Nobody likes the dreaded E-collar (aka the “cone of shame”)
Our pets run into our shins, knock everything off nearby tables and just look plain “sad” in them, but they are exceptionally vital to your pet’s adventure. Why? Because unfortunately, our pets speak very poor English (or any language for that matter) and their incision is itchy! No matter how good your pet is, they will chew at their incision because of how itchy it is. They will scratch and chew all the way until you are looking at a wide-open incision, sometimes all the way down to the level of the bone or metal implant! For obvious reasons, this is not desired, so your second phrase to remember is:
Our hard E-collar comes off, only when our incision has healed and our veterinarian says it can come off.
This powerful sentence is also able to answer many questions that you may have in your upcoming weeks, such as:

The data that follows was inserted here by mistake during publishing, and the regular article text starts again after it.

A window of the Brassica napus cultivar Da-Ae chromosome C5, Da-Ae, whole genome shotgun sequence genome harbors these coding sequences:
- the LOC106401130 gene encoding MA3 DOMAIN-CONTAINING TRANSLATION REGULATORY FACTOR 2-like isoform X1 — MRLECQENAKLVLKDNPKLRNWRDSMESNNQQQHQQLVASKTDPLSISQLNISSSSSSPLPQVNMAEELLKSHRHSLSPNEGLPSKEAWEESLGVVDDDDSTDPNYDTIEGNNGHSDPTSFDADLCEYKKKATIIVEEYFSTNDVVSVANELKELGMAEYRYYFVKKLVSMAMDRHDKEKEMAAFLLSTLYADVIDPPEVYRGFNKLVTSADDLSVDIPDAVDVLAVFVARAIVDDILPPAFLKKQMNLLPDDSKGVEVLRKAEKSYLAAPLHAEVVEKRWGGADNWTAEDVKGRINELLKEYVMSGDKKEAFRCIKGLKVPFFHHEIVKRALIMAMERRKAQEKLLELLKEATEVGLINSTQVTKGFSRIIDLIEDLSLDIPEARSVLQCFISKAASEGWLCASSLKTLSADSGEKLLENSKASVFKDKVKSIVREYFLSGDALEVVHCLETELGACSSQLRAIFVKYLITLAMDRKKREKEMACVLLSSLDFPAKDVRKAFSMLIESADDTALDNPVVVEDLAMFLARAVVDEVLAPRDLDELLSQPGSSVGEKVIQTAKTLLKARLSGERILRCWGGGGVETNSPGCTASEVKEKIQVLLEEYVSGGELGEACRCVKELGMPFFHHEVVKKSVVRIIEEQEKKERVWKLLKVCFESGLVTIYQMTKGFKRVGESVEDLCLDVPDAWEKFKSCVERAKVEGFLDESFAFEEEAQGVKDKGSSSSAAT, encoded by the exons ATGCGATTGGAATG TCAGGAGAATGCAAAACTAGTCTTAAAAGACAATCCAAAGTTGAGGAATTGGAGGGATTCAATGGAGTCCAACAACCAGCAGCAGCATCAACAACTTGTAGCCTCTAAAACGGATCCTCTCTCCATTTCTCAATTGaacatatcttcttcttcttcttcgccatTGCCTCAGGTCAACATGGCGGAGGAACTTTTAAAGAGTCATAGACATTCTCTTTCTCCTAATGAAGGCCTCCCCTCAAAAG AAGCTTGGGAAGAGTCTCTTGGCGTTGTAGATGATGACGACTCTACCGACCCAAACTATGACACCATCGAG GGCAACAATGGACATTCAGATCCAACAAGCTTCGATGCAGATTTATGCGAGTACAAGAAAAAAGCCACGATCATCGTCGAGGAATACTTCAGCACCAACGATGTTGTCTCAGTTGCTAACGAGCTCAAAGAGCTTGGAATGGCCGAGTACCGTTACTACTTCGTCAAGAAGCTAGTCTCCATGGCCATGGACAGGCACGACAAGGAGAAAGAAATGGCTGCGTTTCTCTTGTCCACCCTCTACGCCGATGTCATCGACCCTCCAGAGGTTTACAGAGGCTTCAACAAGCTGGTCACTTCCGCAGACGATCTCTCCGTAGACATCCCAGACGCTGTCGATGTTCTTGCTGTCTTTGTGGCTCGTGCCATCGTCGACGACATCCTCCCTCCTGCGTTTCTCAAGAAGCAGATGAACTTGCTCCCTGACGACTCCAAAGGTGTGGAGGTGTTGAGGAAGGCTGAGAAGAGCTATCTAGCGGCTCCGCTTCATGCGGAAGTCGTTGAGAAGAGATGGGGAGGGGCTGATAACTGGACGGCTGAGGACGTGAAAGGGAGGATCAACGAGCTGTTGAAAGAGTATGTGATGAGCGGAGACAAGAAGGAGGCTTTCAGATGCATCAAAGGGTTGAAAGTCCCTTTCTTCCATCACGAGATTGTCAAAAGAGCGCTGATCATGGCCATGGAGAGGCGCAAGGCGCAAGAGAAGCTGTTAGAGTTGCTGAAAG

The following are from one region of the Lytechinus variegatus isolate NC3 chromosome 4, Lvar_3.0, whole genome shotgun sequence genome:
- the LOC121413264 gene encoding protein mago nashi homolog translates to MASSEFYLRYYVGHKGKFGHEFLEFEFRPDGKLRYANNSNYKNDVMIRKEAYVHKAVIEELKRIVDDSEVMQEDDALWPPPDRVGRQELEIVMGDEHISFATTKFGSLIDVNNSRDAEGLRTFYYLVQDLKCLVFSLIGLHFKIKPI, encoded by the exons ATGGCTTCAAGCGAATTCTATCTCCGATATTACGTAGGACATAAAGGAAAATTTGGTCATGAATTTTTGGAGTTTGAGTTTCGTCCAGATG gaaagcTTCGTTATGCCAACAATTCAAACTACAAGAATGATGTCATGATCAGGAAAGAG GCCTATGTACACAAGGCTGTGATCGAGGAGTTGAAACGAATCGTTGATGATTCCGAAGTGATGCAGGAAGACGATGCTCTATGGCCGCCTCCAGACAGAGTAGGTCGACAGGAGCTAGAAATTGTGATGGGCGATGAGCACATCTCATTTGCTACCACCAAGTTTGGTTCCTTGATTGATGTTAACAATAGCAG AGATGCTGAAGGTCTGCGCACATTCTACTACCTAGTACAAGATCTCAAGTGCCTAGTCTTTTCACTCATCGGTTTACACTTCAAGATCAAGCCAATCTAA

Does my pet need to use an E-collar? I know them, and they will listen to me, I am certain they won’t lick at their incision.
Can I use something else, like one of the soft collars or inflatable ones?
Can I take off the cone when they eat?
Your pet’s incision is the most important thing in the world until it has healed, and it requires your undivided attention.
Trust me, it has your pets full focus. They are thinking about it all day, every day, and they are VERY clever. You MUST watch them like a hawk to make sure that they cannot get around the cone (yes, sometimes your veterinarian/nurse may send your pet home with too small of a collar), cannot use the edge of the cone to scratch at the incision, cannot kick the cone off, or simply interfere with the incision in ANY manner. We will not be able to progress to the next step in our recovery, which is our at home walking program, until the incision heals. Do not let the incision become a set back for you and your pet at such an early stage.
Your primary goal during the first two weeks is to ensure that your pet cannot interfere with their incision in any way. You should contact Dr. Lynch, or his nurse, if you have any concern with your incision and follow their advice to ensure that your pets incision heals.
We know what it looks like when your pet is interfering with their incision:
It is not fun when it starts to get worse and halts your pets progress:
You don’t want to see what it looks like underneath: